[00:04:05] And then since then we’ve been get it. We’ve been very busy launching new verticals. So virtual reality and augmented reality is one that we have inside VR and AR and that’s been growing really quickly and has kind of quickly become a sort of one of the leading publications in that fast growing space and then security. So for that when we have a guy named David Strom who’s sort of a veteran journalist in the space he’s been reporting on security for 25 years. And so he already knows everybody and he’s one is a smaller audience but a really interesting one because it’s CIOs and CSOs, people who work in security in large organizations.
[00:04:46] IAN: Like cybersecurity.
[00:04:48] AUSTIN: Exactly, info sec cybersecurity.And and we’re really kind of trying to create these network effects across a network of newsletters and continue to grow all of them. And as we look to new verticals we have plans to move pretty far beyond just these tech verticals. But at the same time we are starting with tech because it’s an audience that we understand here in San Francisco we know and we can more easily get those first few thousand subscribers to a newsletter in a tech vertical.
[00:05:22] So we’re looking at kind of spaces where they’re they’re new enough that there isn’t. There’s kind of an opening for media there might be publications that exist there might be some coverage but but things that are growing and that we think are going to be ten times bigger and so VR is an obvious one and then and then drones as well. Yes, so drones is not the most recent we launched but one before that.
[00:05:47] IAN: Yeah so today or yesterday I think I saw you guys launched Inside S.F, which I signed up for since I live here. So there’s some context. I’m sure the listeners are kind of wondering why is an e-mail newsletter company on the commercial drones FM podcast. But I think we have a lot in common actually what you just said about you know spaces that are growing that don’t have a lot of content out there yet. And that’s one of the reasons why I chose to kind of create the side project. The podcast here so that’s really cool. So going back a little bit before inside what was Read to this Thing so I mentioned in your intro that, that was acquired by inside.com. What was read this thing and was that related at all to what you’re doing now?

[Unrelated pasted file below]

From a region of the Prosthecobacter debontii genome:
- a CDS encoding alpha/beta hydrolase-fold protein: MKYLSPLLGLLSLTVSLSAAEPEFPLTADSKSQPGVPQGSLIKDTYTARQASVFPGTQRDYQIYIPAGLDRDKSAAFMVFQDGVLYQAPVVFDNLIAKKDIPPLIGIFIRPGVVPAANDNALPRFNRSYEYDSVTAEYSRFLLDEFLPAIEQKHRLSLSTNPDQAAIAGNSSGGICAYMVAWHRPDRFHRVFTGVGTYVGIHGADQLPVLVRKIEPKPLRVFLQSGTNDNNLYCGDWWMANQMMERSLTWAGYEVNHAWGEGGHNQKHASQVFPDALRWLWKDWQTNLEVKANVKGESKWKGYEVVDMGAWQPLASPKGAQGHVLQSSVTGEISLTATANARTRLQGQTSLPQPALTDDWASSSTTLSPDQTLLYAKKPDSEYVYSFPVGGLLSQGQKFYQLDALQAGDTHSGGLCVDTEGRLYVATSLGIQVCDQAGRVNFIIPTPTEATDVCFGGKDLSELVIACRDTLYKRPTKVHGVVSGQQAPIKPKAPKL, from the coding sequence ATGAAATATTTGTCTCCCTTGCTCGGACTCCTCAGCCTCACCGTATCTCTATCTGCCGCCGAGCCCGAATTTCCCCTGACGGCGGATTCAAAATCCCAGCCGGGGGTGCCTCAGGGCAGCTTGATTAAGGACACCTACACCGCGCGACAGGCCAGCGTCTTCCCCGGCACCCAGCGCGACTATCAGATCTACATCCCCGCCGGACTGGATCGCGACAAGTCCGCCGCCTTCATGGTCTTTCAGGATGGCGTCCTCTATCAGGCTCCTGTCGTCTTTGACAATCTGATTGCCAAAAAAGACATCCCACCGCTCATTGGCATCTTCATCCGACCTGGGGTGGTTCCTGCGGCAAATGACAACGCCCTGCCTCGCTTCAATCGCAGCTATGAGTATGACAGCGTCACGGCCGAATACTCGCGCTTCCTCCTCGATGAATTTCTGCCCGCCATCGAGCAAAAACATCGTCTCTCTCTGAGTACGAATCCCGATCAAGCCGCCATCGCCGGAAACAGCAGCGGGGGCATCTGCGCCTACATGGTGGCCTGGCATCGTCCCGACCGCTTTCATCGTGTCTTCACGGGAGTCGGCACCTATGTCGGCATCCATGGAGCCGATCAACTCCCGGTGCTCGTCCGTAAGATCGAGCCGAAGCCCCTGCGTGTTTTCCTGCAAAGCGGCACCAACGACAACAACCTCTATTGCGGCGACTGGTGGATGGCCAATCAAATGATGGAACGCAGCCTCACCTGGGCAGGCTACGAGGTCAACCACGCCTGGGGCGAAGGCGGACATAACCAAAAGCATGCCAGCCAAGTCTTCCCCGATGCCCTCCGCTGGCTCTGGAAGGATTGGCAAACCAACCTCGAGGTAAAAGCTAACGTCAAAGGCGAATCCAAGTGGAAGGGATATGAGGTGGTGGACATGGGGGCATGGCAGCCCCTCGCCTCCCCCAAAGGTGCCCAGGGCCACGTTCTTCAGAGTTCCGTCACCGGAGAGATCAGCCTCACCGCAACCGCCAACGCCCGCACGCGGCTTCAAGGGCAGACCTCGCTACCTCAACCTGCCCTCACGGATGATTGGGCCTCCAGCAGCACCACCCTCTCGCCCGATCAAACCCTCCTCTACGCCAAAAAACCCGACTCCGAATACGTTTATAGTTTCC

[00:06:33] AUSTIN: Yes. So that was a side project that I was just doing for about a year and it was like very much just kind of thing a thing I worked on like at night time on the side and it’s literally just a single link to a fascinating piece of journalism everyday. So it’s curation down to a single link and and it basically started because I was sharing often I like to read a lot of different journalism a lot of long form stuff and interactive storytelling and things like that.
[00:07:03] I was often kind of sharing those links with friends and then I was like well I might as well see if anyone wants to subscribe so over about a year and just search through word of mouth that kind of grew to 12,000 subscribers and a lot of journalists and media people were paying attention. And so it was just kind of a fun side project and yet now now we’ve brought it into the inside family of newsletters.
[00:07:26] IAN” That’s awesome so I don’t think we’ve we’ve mentioned the name. The newsletter is officially called. Inside drones?
[00:07:32] AUSTIN: Inside drones,yup.
[00:07:36] IAN: So how many readers do you guys have. I mean you’re taking an interesting approach which I really like and going direct to that e-mail inbox. I kind of use my email as I get to do lists I’ll mark something unread and then it’s always there until I get rid of it. But yeah how many readers do you guys have on the platform of inside dotcom I’d like to do for the listeners. Maybe we can get a little bit of analysis on the metrics because I’d love to see you know OK how interesting is drones compared to AR and VR because you guys get some good distribution channels. Maybe you can tell us a little bit about the readership numbers.